Wednesday 21 November 2007
Vernon Scannell [obituary, 19 November] certainly published nine novels, as Anthony Thwaite points out, but what he fails to mention is that amongst those nine are some thrillers which aren't just not bad, but in fact are exceedingly good,
writes Jack Adrian.
The best, The Big Chance (1960) and The Shadowed Place (1961), which verge on a kind of British noir, are tough, gritty and gripping yarns set against the seedy underside of the fight game (about which Scannell himself, of course, had a fair knowledge). Even his first novel, The Fight (1953), has suspenseful undertones.
Not that Scannell enthusiasts are likely to locate copies easily. His earliest publisher, Peter Nevill, a tiro in the publishing business, nervously issued books in less than generous print runs, while his second, John Long, produced novels mainly for the lending libraries. Thus, while it would not be true to describe Scannell's thrillers as scandalously rare, there are probably more copies of Graham Greene's Babbling April around than a decent copy of, say, The Big Chance.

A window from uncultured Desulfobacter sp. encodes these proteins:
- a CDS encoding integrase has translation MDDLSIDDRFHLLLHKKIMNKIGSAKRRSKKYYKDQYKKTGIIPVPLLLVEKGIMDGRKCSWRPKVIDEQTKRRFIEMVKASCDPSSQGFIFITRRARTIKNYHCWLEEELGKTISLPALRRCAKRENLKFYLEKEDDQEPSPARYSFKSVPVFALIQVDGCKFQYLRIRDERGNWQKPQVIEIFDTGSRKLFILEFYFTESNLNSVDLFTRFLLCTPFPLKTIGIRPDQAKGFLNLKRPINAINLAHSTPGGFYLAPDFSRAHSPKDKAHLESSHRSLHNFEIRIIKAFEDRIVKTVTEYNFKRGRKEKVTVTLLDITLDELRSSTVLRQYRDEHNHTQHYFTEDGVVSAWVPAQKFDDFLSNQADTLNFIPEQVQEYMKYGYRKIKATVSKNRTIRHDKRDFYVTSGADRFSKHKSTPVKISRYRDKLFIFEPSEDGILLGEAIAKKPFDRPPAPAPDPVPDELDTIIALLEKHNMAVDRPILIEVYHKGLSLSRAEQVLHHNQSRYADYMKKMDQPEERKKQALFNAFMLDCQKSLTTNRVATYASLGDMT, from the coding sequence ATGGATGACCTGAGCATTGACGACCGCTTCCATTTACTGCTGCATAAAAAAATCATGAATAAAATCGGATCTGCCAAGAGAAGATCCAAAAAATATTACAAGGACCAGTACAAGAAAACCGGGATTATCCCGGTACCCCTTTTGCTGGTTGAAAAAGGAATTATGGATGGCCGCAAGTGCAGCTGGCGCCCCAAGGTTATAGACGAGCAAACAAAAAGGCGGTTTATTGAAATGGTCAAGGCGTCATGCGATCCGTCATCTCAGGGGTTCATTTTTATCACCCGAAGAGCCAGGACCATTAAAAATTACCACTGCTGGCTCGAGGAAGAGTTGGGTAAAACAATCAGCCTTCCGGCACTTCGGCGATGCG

Romantic as it is, Anthony Thwaite's account of how the poet Vernon Scannell acquired his name while on the run from the Army towards the end of the Second World War is not quite uproarious enough, writes Paul Trewhela.
The painter and designer Cliff Holden has told me about the transformation of Vernon Bain – as he was known at the time – into Vernon Scannell. In mid-1945, Holden was living with Vernon Bains's sister Sylvia in a flat in Shepherd's Bush in London when the soldier came to visit her. Holden was at that time a member of the editorial collective of the anarchist newspaper War Commentary, which after the war changed its name to Freedom.
Holden recalls that the name Vernon Scannell was acquired from a friend who was a brothel-owner, suggested by a prostitute. Scannell's uniform was burnt in the grate in the kitchen of Holden's flat in Shepherd's Bush, and old clothes provided in its place. Though unwilling to show his work directly to Holden, the soldier-poet left his verse lying around the kitchen on little scraps of paper. It was Holden, too, who found the deserter one of his first jobs under his new identity, as a back-stage electrician at the Coliseum.
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